“It feels like I’ve come back after being away on vacation for a week,” Koegler beamed.

But of course there are some rules to restarting the party, even in Germany where coronavirus infections have declined steadily in recent weeks as the pace of vaccinations has picked up.

The Distillery club in the eastern city of Leipzig, which bills itself as the oldest techno venue in Germany’s former Communist east, is taking part in a pilot project supported by scientists from the Max Planck institute and the local university hospital.

Just 200 club-goers are allowed in instead of the usual 600 and each person must take two different kinds of coronavirus tests earlier in the day, with entry granted only if they test negative both times.

Once inside, the masks can come off and revellers don’t have to socially distance.

Each participant also agrees to being re-tested a week later, to uncover potential infections despite the precautions taken.


Organisers hope the project can serve as a blueprint for further club re-openings to help the hard-hit sector back on its feet after a devastating year.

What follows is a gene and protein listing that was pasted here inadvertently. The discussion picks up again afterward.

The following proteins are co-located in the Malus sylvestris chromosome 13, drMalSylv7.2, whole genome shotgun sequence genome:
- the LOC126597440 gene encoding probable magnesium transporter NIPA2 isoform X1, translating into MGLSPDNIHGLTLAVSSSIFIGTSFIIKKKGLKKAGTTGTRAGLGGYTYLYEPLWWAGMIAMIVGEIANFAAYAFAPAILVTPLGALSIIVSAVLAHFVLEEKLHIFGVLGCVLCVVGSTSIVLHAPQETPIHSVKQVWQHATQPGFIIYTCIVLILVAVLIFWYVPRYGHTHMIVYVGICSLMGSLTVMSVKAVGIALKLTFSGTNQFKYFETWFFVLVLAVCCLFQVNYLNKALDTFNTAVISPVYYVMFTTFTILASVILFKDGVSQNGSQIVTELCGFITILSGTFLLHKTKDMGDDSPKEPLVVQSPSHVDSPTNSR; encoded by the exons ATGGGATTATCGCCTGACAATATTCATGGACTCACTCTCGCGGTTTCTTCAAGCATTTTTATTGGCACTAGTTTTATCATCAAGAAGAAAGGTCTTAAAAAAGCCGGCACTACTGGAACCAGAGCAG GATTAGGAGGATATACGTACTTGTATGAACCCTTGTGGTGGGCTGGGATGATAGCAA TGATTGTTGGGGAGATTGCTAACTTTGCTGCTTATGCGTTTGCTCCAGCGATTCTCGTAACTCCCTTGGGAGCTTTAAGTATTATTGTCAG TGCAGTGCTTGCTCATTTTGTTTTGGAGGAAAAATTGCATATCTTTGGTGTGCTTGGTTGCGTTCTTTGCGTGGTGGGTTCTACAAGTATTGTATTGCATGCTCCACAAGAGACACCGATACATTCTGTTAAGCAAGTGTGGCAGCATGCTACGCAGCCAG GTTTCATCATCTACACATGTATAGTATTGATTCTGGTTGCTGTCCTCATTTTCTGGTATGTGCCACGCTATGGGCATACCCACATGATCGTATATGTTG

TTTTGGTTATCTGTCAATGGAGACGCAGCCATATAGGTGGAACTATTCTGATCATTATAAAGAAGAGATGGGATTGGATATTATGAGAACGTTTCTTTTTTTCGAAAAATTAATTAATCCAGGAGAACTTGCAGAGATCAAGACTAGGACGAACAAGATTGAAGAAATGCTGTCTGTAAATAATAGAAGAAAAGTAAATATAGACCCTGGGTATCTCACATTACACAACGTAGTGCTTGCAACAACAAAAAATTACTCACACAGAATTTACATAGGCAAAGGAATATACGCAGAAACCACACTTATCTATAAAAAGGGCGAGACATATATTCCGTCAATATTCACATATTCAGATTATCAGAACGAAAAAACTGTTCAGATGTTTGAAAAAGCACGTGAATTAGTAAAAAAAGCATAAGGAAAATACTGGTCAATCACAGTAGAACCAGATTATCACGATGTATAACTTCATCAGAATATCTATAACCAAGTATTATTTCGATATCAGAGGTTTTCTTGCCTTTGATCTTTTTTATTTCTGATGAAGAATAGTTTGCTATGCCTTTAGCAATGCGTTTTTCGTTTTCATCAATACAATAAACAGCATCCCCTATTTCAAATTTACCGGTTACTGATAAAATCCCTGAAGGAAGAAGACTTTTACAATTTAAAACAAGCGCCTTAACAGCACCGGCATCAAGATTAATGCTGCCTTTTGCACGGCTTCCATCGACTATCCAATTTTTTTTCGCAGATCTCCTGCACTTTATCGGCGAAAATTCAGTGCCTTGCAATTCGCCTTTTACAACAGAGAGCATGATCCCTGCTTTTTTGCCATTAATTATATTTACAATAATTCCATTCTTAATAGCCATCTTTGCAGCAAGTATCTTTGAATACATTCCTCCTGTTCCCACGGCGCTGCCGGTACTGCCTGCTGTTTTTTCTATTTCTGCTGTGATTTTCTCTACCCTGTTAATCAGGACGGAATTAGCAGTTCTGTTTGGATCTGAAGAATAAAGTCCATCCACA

Although several venues in Germany experimented with open-air parties, club-goer Konny said it “just isn’t the same”.

“In the club, you’re in a different world,” she said.

Growing influence

Distillery manager Steffen Kache expressed pride at being the first club in the country to reopen indoors.

“Everyone is jealous,” he told AFP.

Kache said that if there has been an upside to the pandemic closures, it was that politicians had woken up to the social and economic importance of Germany’s vibrant club culture.

Lawmakers last month agreed to reclassify nightclubs as cultural institutions rather than entertainment venues, putting them on a par with
theatres and museums to provide more protection and tax benefits.

Germany’s nightlife capital Berlin alone – home to iconic clubs Berghain, KitKat and Tresor – usually attracts tens of thousands of foreign visitors each year who generate over a billion euros in revenues.   

Many observers fear that when the pandemic dust has settled, not all of Germany’s clubs will have survived the lengthy shutdowns.

The collaboration with local authorities that made Distillery’s pilot project possible was “unthinkable before the crisis”, Kache said, and evidence of a “reconciliation” between underground club culture and the political establishment.

He said he hoped the next step would be “the nationwide reopening of cultural spots and clubs, without Covid restrictions”.